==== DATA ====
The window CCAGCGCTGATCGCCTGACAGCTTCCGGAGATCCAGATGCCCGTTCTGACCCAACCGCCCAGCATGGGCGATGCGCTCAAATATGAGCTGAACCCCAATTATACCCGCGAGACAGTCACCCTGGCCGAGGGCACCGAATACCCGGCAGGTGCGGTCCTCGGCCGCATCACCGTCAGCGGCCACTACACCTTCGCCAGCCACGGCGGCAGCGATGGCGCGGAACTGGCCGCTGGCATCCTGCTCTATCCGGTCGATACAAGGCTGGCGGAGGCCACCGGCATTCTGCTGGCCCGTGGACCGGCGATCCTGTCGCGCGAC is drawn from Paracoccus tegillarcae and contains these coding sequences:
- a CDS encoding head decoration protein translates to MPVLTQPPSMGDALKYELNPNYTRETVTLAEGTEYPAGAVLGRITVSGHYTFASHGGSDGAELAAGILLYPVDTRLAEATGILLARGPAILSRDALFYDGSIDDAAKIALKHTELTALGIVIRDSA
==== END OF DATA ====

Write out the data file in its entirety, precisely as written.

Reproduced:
The window CCAGCGCTGATCGCCTGACAGCTTCCGGAGATCCAGATGCCCGTTCTGACCCAACCGCCCAGCATGGGCGATGCGCTCAAATATGAGCTGAACCCCAATTATACCCGCGAGACAGTCACCCTGGCCGAGGGCACCGAATACCCGGCAGGTGCGGTCCTCGGCCGCATCACCGTCAGCGGCCACTACACCTTCGCCAGCCACGGCGGCAGCGATGGCGCGGAACTGGCCGCTGGCATCCTGCTCTATCCGGTCGATACAAGGCTGGCGGAGGCCACCGGCATTCTGCTGGCCCGTGGACCGGCGATCCTGTCGCGCGAC is drawn from Paracoccus tegillarcae and contains these coding sequences:
- a CDS encoding head decoration protein translates to MPVLTQPPSMGDALKYELNPNYTRETVTLAEGTEYPAGAVLGRITVSGHYTFASHGGSDGAELAAGILLYPVDTRLAEATGILLARGPAILSRDALFYDGSIDDAAKIALKHTELTALGIVIRDSA